PORT ST. LUCIE, Fla. -- For the past half-decade, Jon Niese has been a good starting pitcher for the Mets. What has stopped him from becoming a great one has been his health.
Niese has never made more than 30 starts in a season, thrown more than 190 1/3 innings or won more than 13 games.
Last year, Niese spent Opening Day on the disabled list with left elbow inflammation. In hindsight, he now says, he rushed back from the injury and returned to the DL because of it.
"There was a sharp pain," Niese said of his second injury, a shoulder strain that knocked him out for two weeks in July. "I don't know if I just tried to rush into it, without properly going through my long toss program to get it in shape. I think that's what it was. I think I got off the mound way too early before I got my arm in shape, and kind of screwed things up."
Finishing with a 3.40 ERA in 30 starts, Niese wound up submitting a season typical of his career numbers -- good, but abbreviated. So he spent the winter doubling down on workouts in Port St. Lucie, reporting regularly to the new Barwis Methods training facility at Tradition Field. His goal is to avoid a seventh DL trip over a seven-year span.
"I've never worked out like that in my whole career," said Niese, who bought a home in Florida late last year. "Getting off the mound for the first time the other day, I could tell how different it is. My arm angle's up, a lot different from last year. My shoulder feels great and I'm just ready to go."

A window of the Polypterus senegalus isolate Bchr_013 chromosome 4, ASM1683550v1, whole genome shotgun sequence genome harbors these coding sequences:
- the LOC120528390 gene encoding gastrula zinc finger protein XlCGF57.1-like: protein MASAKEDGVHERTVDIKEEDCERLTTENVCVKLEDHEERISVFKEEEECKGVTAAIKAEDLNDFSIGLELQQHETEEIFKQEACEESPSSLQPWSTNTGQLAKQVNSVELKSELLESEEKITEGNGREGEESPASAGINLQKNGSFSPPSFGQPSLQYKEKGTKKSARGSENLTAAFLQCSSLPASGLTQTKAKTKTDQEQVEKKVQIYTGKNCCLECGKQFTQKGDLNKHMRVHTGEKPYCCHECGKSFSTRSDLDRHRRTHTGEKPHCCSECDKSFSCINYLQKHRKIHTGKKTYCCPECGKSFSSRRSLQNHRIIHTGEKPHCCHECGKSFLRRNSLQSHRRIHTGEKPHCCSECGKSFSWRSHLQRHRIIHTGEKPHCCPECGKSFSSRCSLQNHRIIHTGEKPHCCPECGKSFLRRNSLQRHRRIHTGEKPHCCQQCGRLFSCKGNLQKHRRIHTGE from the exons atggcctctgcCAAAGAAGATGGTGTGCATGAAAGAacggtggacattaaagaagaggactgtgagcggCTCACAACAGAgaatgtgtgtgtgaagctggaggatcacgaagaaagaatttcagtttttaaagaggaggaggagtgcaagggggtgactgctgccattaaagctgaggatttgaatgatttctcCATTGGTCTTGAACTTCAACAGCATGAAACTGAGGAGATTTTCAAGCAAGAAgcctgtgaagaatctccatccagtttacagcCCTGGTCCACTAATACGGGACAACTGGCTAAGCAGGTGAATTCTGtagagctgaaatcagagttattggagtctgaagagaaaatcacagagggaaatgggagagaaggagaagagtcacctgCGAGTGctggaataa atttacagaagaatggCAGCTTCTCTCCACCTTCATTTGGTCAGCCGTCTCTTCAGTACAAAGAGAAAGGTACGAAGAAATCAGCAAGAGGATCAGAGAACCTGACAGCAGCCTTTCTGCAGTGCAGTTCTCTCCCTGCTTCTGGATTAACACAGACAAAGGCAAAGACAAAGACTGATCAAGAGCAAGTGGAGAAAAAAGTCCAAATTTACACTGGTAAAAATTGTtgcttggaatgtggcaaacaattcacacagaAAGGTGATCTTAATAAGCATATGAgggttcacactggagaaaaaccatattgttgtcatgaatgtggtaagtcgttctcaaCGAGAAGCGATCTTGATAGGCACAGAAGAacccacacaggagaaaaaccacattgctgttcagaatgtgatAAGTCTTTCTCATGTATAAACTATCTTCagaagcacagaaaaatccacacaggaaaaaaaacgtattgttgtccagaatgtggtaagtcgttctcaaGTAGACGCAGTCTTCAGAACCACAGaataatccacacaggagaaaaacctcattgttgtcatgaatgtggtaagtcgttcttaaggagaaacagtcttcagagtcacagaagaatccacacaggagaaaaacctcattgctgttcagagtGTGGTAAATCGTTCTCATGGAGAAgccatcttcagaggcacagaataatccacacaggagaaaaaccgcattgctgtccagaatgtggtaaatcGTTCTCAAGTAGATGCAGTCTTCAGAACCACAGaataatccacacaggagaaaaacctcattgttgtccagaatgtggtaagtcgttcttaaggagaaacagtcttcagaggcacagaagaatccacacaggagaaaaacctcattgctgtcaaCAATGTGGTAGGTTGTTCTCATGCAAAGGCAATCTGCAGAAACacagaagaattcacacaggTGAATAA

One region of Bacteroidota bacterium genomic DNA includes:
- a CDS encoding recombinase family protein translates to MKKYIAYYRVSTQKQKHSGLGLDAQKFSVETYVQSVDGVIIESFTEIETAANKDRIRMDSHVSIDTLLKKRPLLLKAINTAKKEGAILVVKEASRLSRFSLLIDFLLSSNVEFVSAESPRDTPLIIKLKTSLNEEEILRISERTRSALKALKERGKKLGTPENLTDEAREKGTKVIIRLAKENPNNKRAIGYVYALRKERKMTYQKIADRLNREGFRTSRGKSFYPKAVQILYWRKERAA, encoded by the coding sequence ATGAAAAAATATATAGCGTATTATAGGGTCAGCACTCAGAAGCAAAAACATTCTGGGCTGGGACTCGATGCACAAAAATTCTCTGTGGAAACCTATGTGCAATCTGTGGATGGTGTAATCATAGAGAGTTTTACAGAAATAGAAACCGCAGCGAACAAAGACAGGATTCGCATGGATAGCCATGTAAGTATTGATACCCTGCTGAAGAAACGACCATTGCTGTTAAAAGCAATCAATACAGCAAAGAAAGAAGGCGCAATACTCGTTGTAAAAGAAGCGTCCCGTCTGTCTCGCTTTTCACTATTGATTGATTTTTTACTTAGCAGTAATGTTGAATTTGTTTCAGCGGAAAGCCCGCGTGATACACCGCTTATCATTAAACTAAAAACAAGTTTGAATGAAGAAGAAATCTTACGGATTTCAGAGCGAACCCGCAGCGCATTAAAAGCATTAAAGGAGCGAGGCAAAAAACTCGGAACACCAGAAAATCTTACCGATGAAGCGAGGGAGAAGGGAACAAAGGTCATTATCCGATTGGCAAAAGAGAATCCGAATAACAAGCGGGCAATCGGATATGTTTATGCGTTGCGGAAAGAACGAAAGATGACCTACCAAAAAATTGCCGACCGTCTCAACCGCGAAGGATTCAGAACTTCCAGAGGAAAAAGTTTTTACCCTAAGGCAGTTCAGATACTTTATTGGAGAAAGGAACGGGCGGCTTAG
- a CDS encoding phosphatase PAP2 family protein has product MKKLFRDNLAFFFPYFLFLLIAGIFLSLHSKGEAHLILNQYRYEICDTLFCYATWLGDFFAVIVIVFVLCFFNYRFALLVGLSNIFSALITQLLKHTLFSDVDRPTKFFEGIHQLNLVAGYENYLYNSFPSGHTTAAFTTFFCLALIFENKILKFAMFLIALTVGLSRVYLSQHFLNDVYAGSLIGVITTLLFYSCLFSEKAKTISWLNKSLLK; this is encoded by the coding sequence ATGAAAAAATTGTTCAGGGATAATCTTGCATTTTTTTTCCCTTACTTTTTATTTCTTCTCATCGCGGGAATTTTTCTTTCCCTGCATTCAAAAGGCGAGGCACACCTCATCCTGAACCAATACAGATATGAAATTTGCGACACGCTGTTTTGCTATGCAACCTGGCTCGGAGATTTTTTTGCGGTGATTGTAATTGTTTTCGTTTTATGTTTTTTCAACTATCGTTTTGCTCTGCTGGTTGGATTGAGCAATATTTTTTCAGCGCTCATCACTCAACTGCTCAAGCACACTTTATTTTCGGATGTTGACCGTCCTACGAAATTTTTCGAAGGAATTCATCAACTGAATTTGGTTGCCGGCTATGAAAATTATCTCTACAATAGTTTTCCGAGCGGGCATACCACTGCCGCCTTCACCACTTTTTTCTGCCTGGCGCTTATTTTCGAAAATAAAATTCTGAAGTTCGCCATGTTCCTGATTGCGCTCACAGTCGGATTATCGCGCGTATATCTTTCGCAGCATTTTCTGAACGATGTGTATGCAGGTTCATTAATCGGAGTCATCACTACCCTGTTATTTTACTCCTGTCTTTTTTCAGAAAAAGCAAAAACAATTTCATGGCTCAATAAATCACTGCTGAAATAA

The Mets' Opening Day starter two years ago, Niese no longer stars in a rotation that includes Matt Harvey, Jacob deGrom and Zack Wheeler. But he still has a chance to be a steady performer.
When Mets officials sat down at the beginning of the offseason to discuss which of their six starting pitchers they wanted to trade, they determined early on that they wanted to keep Niese -- going as far as to tell him that.
"There was always a possibility [I could be traded]," Niese said. "There's been a possibility my whole career, but I didn't really look into it. I was told that they really wanted me here, they didn't want to move me. But obviously they'll move anybody if the deal is right."
The Mets wound up moving no one, making Dillon Gee a prime candidate to move to the bullpen. As the group's only left-hander, Niese appears to have a secure job in the middle of the rotation -- provided he can stay healthy enough to keep it.
"I haven't been this confident with my arm in probably three years," Niese said. "I feel really good."
Anthony DiComo is a reporter for MLB.com. Follow him on Twitter @AnthonyDicomo. This story was not subject to the approval of Major League Baseball or its clubs.